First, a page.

In winter you really do miss the forest for the trees. Absent the leaves I see deeper into the woods, noticing each tree and the variety of textures and colors of tree bark. The first thing that I notice is the color - brown, gray, golden, white. Texture is easier to discern if I get close, even better if I can touch the tree, feeling the bark with my fingertips (reminder: always check for spines or thorns first!).
Most trees when they start out as saplings have smooth bark. As trees age, their bark changes, much like (unfortunately) our skin. Without buds, leaves, or flowers to help identify a tree in winter, the bark offers good clues. The golden-yellow bark of the yellow birch glistens in the setting sun. The tight curls of the peeling bark can be used to start a fire even when wet. Always a great find to have yellow birch bark lying about near a campsite (peeling bark off a tree is to be avoided). The slender twigs of yellow birch have a slight wintergreen flavor. Black birch, another native species in New England, has a strong wintergreen flavor. So, taste is another clue.
The American beech. The only large woodland tree with smooth bark in this area. The pale, gray bark resembles an elephant's leg. An accidentally imported (in late 1800s to Nova Scotia) tiny scale insect has scarred many beech trees. The insect, less than 1 mm in size, carries spores of a nectria fungus that weakens the tree enough to kill it. The sap-feeding insect inserts its needle-like mouthpart into the bark, creating an opening for the nectria spores. Beech trees infected with this disease are scarred with lesions and calluses. Fortunately some beech trees seem to be resistent to the scale insect.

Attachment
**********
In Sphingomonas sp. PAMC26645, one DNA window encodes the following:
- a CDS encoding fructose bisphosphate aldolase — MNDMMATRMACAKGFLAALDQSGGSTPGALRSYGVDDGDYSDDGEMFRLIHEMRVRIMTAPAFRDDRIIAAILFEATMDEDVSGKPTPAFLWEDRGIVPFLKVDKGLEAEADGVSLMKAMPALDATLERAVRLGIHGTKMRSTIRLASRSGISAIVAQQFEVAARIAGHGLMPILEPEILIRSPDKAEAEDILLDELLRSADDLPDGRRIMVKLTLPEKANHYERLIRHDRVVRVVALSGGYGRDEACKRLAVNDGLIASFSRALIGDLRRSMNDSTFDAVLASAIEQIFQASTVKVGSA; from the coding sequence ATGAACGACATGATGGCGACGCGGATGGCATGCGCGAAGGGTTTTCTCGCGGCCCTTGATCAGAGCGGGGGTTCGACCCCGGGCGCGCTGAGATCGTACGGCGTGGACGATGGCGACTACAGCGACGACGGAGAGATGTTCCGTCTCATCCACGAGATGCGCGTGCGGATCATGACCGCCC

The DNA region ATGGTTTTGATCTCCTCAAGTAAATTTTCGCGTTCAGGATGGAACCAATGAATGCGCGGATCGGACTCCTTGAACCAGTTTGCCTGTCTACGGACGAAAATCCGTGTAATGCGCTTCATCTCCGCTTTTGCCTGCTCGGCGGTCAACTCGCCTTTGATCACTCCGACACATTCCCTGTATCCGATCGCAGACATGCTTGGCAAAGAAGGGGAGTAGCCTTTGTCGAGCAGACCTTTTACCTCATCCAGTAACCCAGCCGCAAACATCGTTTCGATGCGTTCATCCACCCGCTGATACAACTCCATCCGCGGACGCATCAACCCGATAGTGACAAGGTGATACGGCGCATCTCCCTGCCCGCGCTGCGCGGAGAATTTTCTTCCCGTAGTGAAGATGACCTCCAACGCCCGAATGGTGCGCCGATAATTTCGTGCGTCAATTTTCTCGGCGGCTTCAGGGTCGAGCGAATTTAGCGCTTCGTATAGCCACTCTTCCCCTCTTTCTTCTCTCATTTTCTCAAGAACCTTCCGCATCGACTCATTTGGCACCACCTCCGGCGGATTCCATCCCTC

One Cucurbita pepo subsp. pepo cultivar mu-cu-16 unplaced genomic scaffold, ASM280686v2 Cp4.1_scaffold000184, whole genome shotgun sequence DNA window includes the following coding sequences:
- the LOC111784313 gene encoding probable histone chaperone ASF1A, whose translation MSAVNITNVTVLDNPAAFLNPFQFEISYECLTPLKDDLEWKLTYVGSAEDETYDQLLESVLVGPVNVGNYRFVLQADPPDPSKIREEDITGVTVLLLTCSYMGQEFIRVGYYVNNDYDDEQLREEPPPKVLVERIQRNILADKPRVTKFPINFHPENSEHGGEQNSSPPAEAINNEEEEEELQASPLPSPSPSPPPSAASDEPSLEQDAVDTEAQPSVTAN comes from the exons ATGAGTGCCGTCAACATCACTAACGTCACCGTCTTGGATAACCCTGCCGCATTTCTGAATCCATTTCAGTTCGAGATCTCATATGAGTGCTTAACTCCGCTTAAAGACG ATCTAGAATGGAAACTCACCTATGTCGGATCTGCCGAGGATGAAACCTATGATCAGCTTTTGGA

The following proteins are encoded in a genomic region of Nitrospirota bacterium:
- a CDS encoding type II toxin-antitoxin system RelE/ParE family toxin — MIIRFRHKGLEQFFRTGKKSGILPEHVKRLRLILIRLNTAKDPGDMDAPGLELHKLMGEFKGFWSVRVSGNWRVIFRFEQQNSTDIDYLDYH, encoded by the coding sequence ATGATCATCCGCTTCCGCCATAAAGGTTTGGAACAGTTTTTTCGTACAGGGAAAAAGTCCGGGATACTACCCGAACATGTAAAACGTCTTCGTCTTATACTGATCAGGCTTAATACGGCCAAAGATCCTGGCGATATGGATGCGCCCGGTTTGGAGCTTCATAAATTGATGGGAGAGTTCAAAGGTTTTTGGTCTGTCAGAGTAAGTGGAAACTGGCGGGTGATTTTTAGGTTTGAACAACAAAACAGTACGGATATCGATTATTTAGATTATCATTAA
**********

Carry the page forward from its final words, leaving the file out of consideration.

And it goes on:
The well-named shagbark hickory stands out. The pale gray shaggy bark of mature trees peels into vertical strips that curve outwards. Tha large hickory nuts are a favorite of the squirrels around here. In the fall, the squirrels from high in the tree canopy drop the heavy fruits, eventually climbing down to gather up their treasure. This can be dangerous for the squirrels. Our morning walk takes us up Bald Hill Road, which is lined along one stretch with stately shagbark hickories that reach across the road. The squirrels have to be quick when they retrieve their nuts strewn across the road; sometimes they aren't quick enough. A falling hickory nut can also cause quite a jolt if it hits the top of your car or your head.
The last photo above is a bit tricky, since it is a California black oak, taken in King's Canyon National Park along the Zumwalt Meadow Trail. A lovely place. Our eastern black oak has dark ridged bark, but it is not as deeply furrowed as its California cousin.
For a beautiful photographic field guide to the buds and bark of trees from this region see Josh Sayers Portrait of the Earth.